My Paris Journal: Part 2

Special GuestSubmitted by
Father Tom Lumpkin is a tireless advocate for the poor in Detroit. He is a quiet community hero, and was a perfect choice for our Untours Giveaway. Read about his good works here. He and his sister traveled to Paris with us this year on a free Untour, our small thank you for a man who has helped so many in his community. Here is the second half of his Paris journal. Click here to read the first installment.
What follows is the second half of a petit journal of my Paris trip. A five-star thanks to the Untours folks for making it possible. Words cannot express my appreciation! Another five stars to Ann, my “big sister,” for nominating me to receive it, then becoming the  perfect travel companion. This was the vacation of a lifetime! Merci beaucoup!

Tuesday, May 10th

Yesterday we did a walking tour of the historic Latin Quarter. Today, visited the Musee d’Orsay (Impressionists) and Sainte Chapelle with its marvelous stained glass windows.
Over here, much more than back home, I get a sense of being a very small part of a very large enterprise. Simply seeing churches and stained glass and statuary from the 13th century, walking in and around buildings and streets built hundreds of years ago, there’s a felt sense of being rooted. You’re not just here all alone; you’re from and even within something bigger than yourself, much of which is quite wonderful. This is one of the things I most like about the Catholic faith: a sense of being part of a vast communion of saints.

Wednesday, May 11th

On a rainy day, visited the Louvre and Orangerie Museums. The Orangerie houses Monet’s Nympheas (Water Lilies), a two-room, near wall-to-wall marvel, inspired by the pond at his home in Giverny. The murals are all water, with some lily pads, trees with hanging leafy branches, and some reeds. Not a human or animal in the entire work. Monet did it at the end of his life, intending it to be a refuge and refreshment of spirit for people too caught up in their everyday busy, industrial, city lives. It is indeed.
(Check out the Untours blog post about this Parisian Secret here!)

Thursday, May 12th

A cloudy day that eventually brought showers. Before they came, we went to the ritzy part of Paris: the area around the Church of the Madeleine and Place de la Concorde. Afterwards we spent some time in the Museum of Modern Art, ending with a snack in its courtyard, the Eiffel Tower dramatically in our view. Spent the afternoon resting and reading in our apartment. So nice to have days free of responsibilities, in Ann’s company, and enjoying this interesting and lovely city! After being here a little more than a week, I think I’m already getting used to it (at least a little)!

Friday, May 13th

Ann and I had a very enjoyable lunch with Rick Berry, Dick and Jean’s son, who’s lived in Paris since his mid-twenties. Afterwards visited the Pompidou Centre, a contemporary Paris attraction.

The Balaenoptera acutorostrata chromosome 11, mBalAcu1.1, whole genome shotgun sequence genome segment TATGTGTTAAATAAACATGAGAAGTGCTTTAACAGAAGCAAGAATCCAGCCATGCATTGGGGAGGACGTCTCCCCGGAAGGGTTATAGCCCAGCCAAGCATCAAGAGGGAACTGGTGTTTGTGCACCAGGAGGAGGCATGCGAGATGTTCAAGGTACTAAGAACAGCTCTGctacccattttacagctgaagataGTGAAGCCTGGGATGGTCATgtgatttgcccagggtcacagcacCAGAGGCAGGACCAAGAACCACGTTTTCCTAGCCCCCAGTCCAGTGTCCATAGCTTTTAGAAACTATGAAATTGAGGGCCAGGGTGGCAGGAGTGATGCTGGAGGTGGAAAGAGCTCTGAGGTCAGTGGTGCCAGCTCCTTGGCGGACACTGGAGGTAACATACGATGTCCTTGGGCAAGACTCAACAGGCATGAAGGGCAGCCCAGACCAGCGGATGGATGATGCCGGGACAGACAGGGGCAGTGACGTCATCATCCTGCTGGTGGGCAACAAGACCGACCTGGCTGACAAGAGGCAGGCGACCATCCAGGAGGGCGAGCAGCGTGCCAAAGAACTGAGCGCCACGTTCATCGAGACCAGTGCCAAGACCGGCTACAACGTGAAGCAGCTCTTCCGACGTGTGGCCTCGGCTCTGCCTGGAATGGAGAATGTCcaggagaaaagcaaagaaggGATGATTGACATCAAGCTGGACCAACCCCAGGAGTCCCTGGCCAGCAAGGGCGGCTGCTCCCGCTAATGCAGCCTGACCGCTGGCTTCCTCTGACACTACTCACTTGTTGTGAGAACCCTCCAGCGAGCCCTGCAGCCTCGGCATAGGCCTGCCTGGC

Paris is a particularly cosmopolitan city, and I experience this each day, taking time to sit quietly in our apartment that overlooks a busy street (Rue de Reaumur). People of noticeably diverse ethnic background pass by, on their way to somewhere, usually in a hurry. So much diversity, so much uniqueness, yet joined (with me) in a common humanity. No wonder our faith celebrates God as a diversity within a unity (3 Persons – 1 God). Creation reflects and expresses the Creator.

Saturday, May 14th

Today Ann and I went to Giverny, a small town one-and-a-half hours northwest of Paris. Monet lived here in his latter years. He’s quoted as saying, “I’m a painter and I’m a gardener; other than that, I’m good for nothing.” But what gardens! I don’t think I’ve ever seen a more flourishing, abundant, and beautiful layout of flowers, water, lily pads, reeds, bushes. and trees. The gardens themselves are a work of art. Unforgettable!

Sunday, May 15th

Pentecost Sunday. Without any intentional planning on my part, these days have become a wonderful celebration of the feast. We are daily walking among people from every race and nation. (The Chinese are especially present.) We are daily hearing different tongues. We are daily seeing God’s Spirit manifesting itself through the beauty and variety of nature and human effort. There are different workings but the same Spirit who produces all of them in everyone. (1 Corinthians, 12:6)
In the afternoon we did another Paris walking tour, this time in the old Marais district. An historically Jewish neighborhood, it is still so. Walked by a synagogue and saw bearded men in black hats on the streets. Very, very crowded – apparently because its shops are open on Sundays (they’re closed on Saturdays). Very old, narrow streets. Out of the way, almost hidden, small gardens appearing seemingly out of nowhere. Fascinating. Ended up at Place des Vosges, Paris’ oldest public park, filled with families enjoying the weekend.

Monday, May 16th

In the a.m. went by myself to the Left Bank area of my student days over 50 years ago. Other than the familiar names of streets, I didn’t recognize it at all. It has become decidedly upscale.
In the afternoon Ann and I did another Paris walking tour – the Left Bank, with a focus on the writers Hemingway, F. Scott Fitzgerald, and Gertrude Stein. Afterwards, we walked in the beautiful Luxembourg Gardens. Lots of children floating sailboats in the big pond at the center. Then had a great dinner in a corner restaurant.

Tuesday, May 17th

Last full day here. Walked along the Seine, did some shopping, had an outdoor lunch (weather was warm and sunny) at the Tea Caddy, a place Ann knew from her earlier visits. A good end to a great experience!

Interested in the same gorgeous Parisian apartment he stayed in? Check it out here!

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